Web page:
- Through her foundation, Zawadi Africa, Kenya’s Dr. Susan Mboya is helping talented schoolgirls study in the United States and then return home to help lead their country.
- Mboya believes that Africa does not have a work ethic problem but rather a “vicious cycle” where people don’t have anything they can use to pull themselves out of poverty.
- The former first lady of Nairobi, Mboya believes that government would benefit from reforming its reward system: “There is very little reward for a job well done and there are very few incentives.”
Economic development, philanthropy, female empowerment, business acumen – such are the myriad threads that run through Dr Susan Mboya’s career. It’s a career that has taken her around the world in senior leadership roles, but it’s clear that her heart and soul belong to her beloved Kenya.
Maybe this partly down to her DNA – her late father, Thomas Mboya, was one of the founding fathers of the country. Among his dazzling array of accomplishments was a collaboration with then US Senator John F. Kennedy, which resulted in new education scholarships for African students to study at American universities in the 1950s and 1960s. And it’s a case of like father, like daughter.
“As Kenya was moving towards independence, my father realised there wasn’t enough home-grown talent to run the country,” she explains. “And so the airlift provided scholarships to very bright Kenyans – more than 1,000 in total – to go to university in the US, one of whom was Barack Obama’s father. It was when he was the first African student to study at the University of Hawaii that he met and married a young American woman, Ann Dunham, and their son grew up to be President.
“As I grew up, I heard a lot about the airlift and met many of the beneficiaries, but I realised that most were men. And that’s why I decided to set up the Zawadi Africa Education Fund, which aims to help create the next generation of African women leaders.”
Next stop, America
Mboya is herself no stranger to an American education. She received a PhD in industrial pharmacy from the Massachusetts College of Pharmacy and Health Sciences before embarking on a business career that saw her rise to senior leadership positions with The Coca-Cola Company. These included serving as president of its African Foundation and leading its efforts for women’s economic empowerment in Eurasia and Africa – where she secured more than US$115 million in partner funding.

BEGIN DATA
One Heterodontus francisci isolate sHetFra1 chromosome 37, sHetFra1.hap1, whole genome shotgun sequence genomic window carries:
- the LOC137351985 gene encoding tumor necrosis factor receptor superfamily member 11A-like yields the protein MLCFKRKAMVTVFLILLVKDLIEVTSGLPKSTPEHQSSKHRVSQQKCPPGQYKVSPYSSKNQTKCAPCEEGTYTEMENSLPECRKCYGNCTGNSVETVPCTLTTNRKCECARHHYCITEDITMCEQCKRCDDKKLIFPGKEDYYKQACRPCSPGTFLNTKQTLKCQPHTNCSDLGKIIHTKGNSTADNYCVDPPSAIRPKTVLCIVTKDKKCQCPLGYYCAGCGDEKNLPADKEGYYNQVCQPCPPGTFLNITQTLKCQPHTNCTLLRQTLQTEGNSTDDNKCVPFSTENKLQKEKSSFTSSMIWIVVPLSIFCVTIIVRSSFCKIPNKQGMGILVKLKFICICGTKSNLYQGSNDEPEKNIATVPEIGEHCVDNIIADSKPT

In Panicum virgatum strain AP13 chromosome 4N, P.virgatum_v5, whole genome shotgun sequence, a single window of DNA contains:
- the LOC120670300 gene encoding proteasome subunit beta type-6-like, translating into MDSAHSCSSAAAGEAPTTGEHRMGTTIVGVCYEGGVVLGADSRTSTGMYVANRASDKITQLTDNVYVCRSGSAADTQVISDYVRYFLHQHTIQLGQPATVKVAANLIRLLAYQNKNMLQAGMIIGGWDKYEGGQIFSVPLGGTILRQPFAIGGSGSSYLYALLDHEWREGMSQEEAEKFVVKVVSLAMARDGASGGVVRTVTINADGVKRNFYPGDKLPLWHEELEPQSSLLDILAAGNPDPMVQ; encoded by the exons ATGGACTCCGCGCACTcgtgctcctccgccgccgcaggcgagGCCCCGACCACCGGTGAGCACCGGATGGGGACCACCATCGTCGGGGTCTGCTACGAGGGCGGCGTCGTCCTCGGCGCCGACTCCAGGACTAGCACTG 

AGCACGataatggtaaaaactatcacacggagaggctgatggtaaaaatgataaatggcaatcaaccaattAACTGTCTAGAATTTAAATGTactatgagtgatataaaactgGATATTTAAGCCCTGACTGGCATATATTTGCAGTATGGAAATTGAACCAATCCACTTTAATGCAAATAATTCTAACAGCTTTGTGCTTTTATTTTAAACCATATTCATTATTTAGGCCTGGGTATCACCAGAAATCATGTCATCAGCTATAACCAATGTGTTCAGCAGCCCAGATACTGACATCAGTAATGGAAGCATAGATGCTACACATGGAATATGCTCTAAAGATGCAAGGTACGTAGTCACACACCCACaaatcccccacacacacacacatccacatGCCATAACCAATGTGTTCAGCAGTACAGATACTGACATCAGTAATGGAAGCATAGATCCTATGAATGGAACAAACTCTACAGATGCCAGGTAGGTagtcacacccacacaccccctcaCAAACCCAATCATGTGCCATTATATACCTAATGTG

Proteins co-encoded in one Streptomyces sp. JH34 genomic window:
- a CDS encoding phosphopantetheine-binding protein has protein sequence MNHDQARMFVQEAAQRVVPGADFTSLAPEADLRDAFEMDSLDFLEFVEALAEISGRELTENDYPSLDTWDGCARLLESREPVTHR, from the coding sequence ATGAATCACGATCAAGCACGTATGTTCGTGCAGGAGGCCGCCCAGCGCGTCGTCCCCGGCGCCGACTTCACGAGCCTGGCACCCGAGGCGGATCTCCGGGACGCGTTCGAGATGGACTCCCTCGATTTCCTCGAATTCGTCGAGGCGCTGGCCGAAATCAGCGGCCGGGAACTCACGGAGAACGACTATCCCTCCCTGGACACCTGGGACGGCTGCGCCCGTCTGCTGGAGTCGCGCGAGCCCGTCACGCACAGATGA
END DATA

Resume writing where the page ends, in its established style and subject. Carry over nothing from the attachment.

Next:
It was during this business ascent that she launched Zawadi, following in her father’s footsteps but with the explicit aim of helping girls receive a good education and develop the leadership skills that can help propel Africa forward. But it’s not open to everyone.
“We have strict criteria,” explains Mboya. “The girls need to be very bright, have shown some leadership capability, and also come from a disadvantaged background. We have about 100-plus applicants every year and can only give out about 20 scholarships – it’s strict because they are not that easy to come by.”
Once selected, the successful applicants receive a wealth of support from Zawadi. This ranges from help in navigating the maze of American paperwork to identifying suitable schools and paying their visa fees. The fund also provides more extensive preparation that is tailored to girls who may not even have visited a city before, let alone gone overseas to a faraway foreign land.
“For Zawadi girls, transitioning to the US can be a very steep learning curve,” Mboya points out. “Moving to the US can be daunting for even the most sophisticated person, and even more so for a young girl who has never lived in a city, boarded a plane, and so on. The food, technology and etiquette is very different and takes getting used to, even something as simple as an escalator can be challenging when you see it for the first time. It’s a totally new world they are entering.”
Zawadi – which is funded by a range of different donors and partners – also seeks to instil in each recipient a sense that those to whom much has been given, have to give something back. The good news is that they do.
“The majority of them are coming back to Africa,” says Mboya. “Interestingly, many are choosing not to go down the corporate route and are instead going to work for NGOs, because they want to work at the community level. It’s been 15 years and we’ve sent nearly 500 girls through the programme.”
She goes on to highlight that those in the programme have also picked up the baton – without waiting to come back from their education in America. “The girls themselves have created their own project, called ‘Beyond the classroom’, which aims to help high school girls,” explains Mboya.